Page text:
Durante el periodo 2014-2020, los diferentes GAL de la Región de Murcia deben rediseñar nuevas estrategias de desarrollo con las que alcanzar los objetivos prioritarios establecidos en el Programa de Desarrollo Rural y la Estrategia Europa 2020. En este marco de actuación las nuevas políticas de desarrollo deberán perseguir la gestión y uso sostenible de los recursos naturales y permitir el desarrollo económico equilibrado e inclusivo en lo que se refiere a las zonas periurbanas.

Este proyecto tiene como prioridad dar a conocer los valores ambientales del GAL Campoder a través de sus espacios naturales, y explorar, mediante técnicas de participación social y valoración económica, la percepción social que de ellos se tiene. El proyecto se articula sobre dos ejes principales:

  • La identificación y caracterización ambiental de tres espacios naturales protegidos representativos en el ámbito del GAL (FutureWater), y
  • La evaluación económica mediante valoración contingente y experimentos de elección de las principales alternativas de gestión (Universidad Politécnica de Cartagena-Universidad de Murcia).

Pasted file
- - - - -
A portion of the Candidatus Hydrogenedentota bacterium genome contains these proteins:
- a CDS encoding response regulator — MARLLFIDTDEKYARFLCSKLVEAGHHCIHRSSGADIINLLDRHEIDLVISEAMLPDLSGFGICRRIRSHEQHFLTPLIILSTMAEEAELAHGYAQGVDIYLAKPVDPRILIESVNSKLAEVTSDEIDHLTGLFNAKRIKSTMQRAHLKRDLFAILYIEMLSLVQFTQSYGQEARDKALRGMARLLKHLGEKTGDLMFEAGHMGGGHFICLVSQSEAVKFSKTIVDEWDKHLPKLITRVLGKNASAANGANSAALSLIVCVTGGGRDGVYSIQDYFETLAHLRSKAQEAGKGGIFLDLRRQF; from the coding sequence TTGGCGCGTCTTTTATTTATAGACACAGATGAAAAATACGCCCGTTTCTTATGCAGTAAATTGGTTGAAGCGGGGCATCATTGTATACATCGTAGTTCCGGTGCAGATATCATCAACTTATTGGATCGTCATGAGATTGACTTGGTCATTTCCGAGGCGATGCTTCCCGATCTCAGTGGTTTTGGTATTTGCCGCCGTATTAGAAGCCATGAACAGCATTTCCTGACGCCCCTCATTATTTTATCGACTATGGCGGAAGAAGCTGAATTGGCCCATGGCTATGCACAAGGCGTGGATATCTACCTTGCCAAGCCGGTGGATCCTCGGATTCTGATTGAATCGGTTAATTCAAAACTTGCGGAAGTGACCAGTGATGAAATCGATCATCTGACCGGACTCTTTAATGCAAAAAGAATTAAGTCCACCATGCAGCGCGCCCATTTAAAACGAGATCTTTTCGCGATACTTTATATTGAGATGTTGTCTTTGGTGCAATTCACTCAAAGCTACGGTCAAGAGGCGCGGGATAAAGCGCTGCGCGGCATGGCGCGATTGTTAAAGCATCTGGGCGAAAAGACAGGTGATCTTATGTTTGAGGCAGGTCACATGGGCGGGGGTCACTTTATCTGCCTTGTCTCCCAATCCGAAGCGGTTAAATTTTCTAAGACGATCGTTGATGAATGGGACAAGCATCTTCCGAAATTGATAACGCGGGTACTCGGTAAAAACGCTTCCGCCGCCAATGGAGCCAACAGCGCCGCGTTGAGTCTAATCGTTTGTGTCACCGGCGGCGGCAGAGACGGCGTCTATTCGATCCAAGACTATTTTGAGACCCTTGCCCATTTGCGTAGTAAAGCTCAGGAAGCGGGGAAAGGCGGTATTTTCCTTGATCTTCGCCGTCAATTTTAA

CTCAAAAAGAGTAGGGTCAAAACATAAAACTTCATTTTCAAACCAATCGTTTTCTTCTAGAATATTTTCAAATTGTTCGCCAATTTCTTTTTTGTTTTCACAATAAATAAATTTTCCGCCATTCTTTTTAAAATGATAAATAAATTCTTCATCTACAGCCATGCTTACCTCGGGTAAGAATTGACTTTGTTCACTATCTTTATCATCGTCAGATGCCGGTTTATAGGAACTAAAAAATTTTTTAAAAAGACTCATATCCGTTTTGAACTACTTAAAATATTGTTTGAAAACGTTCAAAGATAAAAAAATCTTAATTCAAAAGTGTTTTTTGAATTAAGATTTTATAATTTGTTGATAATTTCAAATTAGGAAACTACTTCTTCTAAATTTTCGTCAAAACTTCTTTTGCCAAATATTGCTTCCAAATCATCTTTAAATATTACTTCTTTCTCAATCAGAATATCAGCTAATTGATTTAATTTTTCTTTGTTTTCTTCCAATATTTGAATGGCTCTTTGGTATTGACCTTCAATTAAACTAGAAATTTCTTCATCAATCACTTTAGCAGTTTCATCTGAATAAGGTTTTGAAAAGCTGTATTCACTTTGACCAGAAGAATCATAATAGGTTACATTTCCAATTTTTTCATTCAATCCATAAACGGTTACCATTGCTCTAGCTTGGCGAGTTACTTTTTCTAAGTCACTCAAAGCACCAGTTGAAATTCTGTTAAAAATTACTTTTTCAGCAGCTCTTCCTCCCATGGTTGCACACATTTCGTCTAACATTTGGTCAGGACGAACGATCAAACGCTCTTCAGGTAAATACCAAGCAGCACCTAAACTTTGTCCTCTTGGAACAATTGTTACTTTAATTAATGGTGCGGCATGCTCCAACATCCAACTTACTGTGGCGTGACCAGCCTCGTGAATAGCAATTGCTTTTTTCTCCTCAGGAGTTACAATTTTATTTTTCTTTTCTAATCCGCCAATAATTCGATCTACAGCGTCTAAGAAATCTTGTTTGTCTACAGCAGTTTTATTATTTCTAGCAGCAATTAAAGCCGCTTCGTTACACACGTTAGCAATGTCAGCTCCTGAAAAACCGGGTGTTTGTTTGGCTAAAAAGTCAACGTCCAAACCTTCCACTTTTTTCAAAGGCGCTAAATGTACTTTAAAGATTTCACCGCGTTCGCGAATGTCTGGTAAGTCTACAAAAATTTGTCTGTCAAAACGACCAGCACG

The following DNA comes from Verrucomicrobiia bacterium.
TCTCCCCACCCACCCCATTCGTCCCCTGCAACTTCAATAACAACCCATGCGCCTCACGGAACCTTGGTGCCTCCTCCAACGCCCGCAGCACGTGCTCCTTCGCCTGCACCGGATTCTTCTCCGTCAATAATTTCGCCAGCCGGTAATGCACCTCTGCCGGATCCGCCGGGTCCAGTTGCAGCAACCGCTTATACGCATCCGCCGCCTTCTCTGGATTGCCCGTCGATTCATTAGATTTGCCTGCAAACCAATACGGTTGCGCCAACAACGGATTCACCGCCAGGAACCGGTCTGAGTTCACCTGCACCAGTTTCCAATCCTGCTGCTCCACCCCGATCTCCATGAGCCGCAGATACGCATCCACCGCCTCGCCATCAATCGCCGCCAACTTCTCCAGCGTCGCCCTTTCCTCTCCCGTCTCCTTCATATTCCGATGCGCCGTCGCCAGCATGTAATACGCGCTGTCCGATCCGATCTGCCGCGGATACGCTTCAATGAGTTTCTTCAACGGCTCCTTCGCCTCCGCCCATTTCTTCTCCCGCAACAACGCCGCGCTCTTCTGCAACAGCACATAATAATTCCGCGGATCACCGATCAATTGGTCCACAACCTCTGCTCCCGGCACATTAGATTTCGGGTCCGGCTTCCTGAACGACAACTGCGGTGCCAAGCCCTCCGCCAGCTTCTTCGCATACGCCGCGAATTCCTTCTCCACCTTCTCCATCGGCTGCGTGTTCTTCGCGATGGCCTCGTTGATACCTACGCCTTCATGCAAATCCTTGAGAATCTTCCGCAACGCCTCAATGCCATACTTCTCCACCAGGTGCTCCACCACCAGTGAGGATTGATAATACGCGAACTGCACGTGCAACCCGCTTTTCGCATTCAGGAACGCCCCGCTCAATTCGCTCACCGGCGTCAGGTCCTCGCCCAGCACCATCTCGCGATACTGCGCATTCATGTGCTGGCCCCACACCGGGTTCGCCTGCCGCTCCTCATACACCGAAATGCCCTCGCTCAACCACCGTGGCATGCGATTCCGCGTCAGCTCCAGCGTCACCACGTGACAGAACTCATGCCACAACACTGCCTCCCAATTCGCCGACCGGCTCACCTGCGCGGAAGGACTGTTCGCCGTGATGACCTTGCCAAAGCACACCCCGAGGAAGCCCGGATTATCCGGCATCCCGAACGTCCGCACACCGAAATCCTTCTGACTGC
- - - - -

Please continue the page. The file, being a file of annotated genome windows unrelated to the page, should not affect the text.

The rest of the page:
Como resultado del proyecto se ha publicado el libro «Caracterización y evaluación de preferencias de desarrollo de los principales espacios naturales del Grupo de Acción Local Campoder» a la vez que se ha editado un vídeo de divulgación en el que se destacan las particularidades y valores ambientales de los espacios naturales seleccionados en el estudio.

Para más información sobre el proyecto contactar con el coordinador del proyecto, Francisco Alcón (Universidad Politécnica de Cartagena) o Sergio Contreras (FutureWater).

Rapid land use changes in the Red River Basin threaten water resources. Urbanization, deforestation, intensive agriculture etc. cause pollution, ecosystem degradation, increased greenhouse gas emissions, floods and droughts. This project will be working in the Day River Catchment, a Red River distributary important for Hanoi, where most of these problems are manifest.

More inclusive development of land and water resources is possible with interventions such as sustainable urban drainage, agroforestry and minimum tillage, but trade-offs between land development and riverine ecosystems remain. It is a challenge to quantify the impact of interventions, to feed this knowledge into regional and national planning systems and to incorporate more inclusive practices into private sector investments. This project specifically sets out to address these challenges.